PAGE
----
Harbour Grace Court House National Historic Site of Canada
Harbour Grace, Newfoundland and Labrador
(© Parks Canada Agency/ Agence Parcs Canada, Bryan Horton, 2005.)
2 Harvey Street, Harbour Grace, Newfoundland and Labrador
Historic Sites and Monuments Act (R.S.C., 1985, c. H-4)
1830 to 1830
Event, Person, Organization:
Patrick Keough [Kough]
Patrick Keough [Kough]
Harbour Grace Court House
Existing plaque: On building wall above main stairs 2 Harvey Street, Harbour Grace, Newfoundland and Labrador
During the 19th century Harbour Grace was an important centre in Newfoundland and for much of this period it boasted, along with St. John's, one of two court houses in the colony. The present building, constructed in 1830, survives as the oldest public building in the province. It is distinguished as a public building by the large central window and its solid masonry construction. These features make it typical of other Canadian court houses of this period but the inclusion of a residence became characteristic practice in Newfoundland.
Description of Historic Place
Harbour Grace Court House is a two-storey stone institutional building that stands at 2 Harvey St. in Harbour Grace, Newfoundland. Distinguished by a large central window flanked by two entry doors accessed by a split staircase, its design reflects the form and classically inspired aesthetic, typical of many British colonial courthouses. The building included a jail and the jailer’s modest residence is still attached to one end of the courthouse. The official recognition refers to the building on its property.
Harbour Grace Court House was designated a national historic site in 1966 because: constructed in 1830, it survives as the oldest public building in the province, it is distinguished as a public building by the large central window and its solid masonry construction.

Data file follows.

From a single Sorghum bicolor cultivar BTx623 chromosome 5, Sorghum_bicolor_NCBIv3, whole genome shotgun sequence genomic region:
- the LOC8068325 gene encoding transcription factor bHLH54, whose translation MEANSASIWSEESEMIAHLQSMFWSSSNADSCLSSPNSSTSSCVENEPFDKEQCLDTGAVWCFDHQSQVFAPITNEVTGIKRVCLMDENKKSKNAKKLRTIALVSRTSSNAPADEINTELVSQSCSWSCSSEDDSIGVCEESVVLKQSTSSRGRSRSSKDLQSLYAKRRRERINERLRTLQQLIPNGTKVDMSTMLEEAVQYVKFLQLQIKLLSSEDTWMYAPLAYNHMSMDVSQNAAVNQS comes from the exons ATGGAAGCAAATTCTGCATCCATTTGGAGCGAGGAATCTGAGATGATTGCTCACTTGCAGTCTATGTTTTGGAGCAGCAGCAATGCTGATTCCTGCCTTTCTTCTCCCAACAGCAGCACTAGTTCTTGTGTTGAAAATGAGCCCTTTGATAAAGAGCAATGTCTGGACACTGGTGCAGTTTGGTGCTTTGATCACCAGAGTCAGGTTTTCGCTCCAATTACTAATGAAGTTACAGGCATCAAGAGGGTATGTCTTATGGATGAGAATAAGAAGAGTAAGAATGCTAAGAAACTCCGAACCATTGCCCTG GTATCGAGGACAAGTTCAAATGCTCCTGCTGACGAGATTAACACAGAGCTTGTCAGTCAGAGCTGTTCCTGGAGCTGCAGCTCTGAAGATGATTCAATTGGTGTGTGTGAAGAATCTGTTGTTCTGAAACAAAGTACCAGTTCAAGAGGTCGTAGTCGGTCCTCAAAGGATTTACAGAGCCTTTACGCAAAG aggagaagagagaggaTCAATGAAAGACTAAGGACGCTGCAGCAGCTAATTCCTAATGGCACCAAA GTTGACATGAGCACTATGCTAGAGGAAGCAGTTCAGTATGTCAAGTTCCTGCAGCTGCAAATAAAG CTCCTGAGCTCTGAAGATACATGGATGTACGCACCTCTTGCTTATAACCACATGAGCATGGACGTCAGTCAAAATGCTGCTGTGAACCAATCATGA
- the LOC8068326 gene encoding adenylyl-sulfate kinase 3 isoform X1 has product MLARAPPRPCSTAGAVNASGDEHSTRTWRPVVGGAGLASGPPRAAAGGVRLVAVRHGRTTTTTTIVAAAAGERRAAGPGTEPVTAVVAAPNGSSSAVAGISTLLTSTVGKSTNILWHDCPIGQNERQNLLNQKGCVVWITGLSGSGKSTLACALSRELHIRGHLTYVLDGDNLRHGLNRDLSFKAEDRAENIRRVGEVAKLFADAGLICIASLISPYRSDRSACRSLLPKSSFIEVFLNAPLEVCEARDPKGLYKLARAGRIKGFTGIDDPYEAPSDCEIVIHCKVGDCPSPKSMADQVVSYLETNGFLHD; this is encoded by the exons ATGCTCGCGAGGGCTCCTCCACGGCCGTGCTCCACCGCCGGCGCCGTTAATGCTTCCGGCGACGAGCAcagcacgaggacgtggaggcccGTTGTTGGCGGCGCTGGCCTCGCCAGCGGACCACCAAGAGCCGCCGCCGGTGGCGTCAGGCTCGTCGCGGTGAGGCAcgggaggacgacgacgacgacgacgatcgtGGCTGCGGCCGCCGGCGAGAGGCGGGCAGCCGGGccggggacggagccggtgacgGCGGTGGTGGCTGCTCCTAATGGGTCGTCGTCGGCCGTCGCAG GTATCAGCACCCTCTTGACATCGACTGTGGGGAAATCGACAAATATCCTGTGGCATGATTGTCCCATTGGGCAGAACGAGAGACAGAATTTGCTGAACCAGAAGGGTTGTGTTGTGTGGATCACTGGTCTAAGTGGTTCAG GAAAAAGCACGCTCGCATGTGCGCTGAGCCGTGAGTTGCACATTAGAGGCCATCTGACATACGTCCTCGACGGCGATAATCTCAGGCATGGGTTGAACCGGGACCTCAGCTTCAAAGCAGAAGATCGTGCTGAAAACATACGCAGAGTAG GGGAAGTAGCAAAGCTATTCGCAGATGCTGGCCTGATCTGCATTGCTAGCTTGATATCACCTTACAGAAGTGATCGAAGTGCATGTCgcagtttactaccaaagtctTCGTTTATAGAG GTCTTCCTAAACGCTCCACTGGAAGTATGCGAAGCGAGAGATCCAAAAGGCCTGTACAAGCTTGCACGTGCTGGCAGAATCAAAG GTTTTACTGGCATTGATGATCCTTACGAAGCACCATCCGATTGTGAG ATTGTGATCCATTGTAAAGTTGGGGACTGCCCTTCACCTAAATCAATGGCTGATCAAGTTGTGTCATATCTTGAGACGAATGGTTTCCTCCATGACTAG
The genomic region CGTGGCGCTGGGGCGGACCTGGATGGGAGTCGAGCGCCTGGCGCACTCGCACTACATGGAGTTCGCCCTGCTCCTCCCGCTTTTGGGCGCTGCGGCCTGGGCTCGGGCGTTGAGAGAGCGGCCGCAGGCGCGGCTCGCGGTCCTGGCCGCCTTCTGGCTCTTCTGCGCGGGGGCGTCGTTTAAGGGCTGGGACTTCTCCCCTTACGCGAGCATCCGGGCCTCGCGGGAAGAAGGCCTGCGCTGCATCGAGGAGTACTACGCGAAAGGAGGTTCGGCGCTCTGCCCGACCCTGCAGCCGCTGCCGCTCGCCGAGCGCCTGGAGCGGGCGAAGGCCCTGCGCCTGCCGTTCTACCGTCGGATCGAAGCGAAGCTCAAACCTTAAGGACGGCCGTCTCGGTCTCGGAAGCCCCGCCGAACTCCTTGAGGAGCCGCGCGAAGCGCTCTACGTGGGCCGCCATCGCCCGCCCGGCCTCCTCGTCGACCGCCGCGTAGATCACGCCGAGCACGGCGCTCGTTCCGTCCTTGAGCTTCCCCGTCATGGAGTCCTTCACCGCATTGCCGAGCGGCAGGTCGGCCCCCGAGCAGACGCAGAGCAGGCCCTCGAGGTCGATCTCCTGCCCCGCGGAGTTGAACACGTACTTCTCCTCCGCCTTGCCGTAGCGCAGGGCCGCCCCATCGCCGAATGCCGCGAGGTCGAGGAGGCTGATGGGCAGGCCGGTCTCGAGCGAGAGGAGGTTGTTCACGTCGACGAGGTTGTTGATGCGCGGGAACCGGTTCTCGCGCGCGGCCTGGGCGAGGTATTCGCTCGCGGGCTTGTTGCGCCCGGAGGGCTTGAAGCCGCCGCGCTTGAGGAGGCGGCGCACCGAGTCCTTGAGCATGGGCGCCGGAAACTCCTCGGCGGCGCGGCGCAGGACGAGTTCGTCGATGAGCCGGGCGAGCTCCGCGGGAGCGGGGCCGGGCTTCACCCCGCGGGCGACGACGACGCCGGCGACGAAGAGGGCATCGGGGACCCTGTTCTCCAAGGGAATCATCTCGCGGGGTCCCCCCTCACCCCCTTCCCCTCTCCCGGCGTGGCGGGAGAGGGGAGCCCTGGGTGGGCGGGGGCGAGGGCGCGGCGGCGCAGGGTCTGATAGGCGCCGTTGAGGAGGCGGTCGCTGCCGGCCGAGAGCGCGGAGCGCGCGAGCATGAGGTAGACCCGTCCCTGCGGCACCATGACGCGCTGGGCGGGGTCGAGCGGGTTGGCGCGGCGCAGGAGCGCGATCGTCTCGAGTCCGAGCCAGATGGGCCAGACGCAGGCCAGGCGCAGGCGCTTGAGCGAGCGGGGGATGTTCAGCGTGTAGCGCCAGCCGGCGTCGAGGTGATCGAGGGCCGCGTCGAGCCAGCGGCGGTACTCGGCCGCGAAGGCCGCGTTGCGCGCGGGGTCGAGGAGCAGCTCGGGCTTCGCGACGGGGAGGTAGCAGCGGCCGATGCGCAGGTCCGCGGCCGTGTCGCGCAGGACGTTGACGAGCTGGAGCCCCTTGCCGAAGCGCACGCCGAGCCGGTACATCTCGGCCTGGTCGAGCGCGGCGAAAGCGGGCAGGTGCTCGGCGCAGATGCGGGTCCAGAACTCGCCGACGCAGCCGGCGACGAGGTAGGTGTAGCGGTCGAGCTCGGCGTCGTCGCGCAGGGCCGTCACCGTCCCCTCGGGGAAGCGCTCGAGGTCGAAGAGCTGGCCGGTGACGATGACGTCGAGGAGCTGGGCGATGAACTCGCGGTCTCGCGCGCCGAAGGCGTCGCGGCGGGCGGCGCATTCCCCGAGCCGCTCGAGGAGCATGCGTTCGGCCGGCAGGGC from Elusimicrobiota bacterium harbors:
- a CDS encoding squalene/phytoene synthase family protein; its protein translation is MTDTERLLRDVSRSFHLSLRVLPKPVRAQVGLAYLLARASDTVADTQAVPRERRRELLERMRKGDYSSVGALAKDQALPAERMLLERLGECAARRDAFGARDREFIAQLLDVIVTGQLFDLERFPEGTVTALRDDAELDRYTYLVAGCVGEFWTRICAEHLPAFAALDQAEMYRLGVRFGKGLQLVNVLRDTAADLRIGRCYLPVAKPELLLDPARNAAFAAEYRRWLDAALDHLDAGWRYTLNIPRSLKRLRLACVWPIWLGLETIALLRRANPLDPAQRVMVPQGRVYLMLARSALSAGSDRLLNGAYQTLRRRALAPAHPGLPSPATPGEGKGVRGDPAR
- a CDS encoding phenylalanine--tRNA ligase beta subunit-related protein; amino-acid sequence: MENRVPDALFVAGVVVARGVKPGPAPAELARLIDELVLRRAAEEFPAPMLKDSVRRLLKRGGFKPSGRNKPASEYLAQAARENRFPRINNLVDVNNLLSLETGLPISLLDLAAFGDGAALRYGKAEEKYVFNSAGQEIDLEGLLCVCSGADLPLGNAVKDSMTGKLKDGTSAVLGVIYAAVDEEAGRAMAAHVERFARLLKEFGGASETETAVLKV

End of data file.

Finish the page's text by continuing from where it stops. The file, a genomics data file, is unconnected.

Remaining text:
Harbour Grace Court House was built in 1830 in one of Newfoundland’s earliest and most prosperous settlements. It replaced an earlier courthouse with one of more substantial construction containing facilities for a court, a jail and jailer’s residence. It was originally designed and built by Patrick Kough [also known as Keough], a Newfoundland resident, and has been restored since 1980.
The heritage value of Harbour Grace Court House National Historic Site resides in its age and longterm status as a public building as well as in the substantial, distinguished nature of its construction and architectural form.
Source: Historic Sites and Monuments Board of Canada, Minutes, June 1966, May 1974, May 1979, June 1980, December 2004.
Key features contributing to the heritage value of this site include: the rectangular footprint of the main court house building, with the smaller rectangular footprint of the attached residence; the two-storey cubic massing of the main court building under a hipped roof with end chimneys; the 1 ½ storey rectangular massing of the residence under a mansard roof with dormers;
the court house and gaol; the symmetrical organization of the main facade centred on a large segmentally arched widow with split staircase leading up to two entry doors flanked by smaller segmentally arched windows; the rear facade with its matching large central window flanked by smaller paired windows; its classically inspired details including the split staircase leading to panelled entry doors flanked by pilasters beneath a pediment, the multi-pane sash windows with toplights; its cut stone construction materials with decorative brick window surrounds and wood detailing; its solid-wall masonry construction; surviving evidence of its original interior layout, spatial volumes, detailing and finishes; continuity of its patterns of access and circulation; the high walled jail yard to the rear;
the gaoler’s house; its recessed to one side of the court house; its relatively small scale; its modest, domestic form; its wood construction detailing; surviving evidence of original finishes and domestic layout.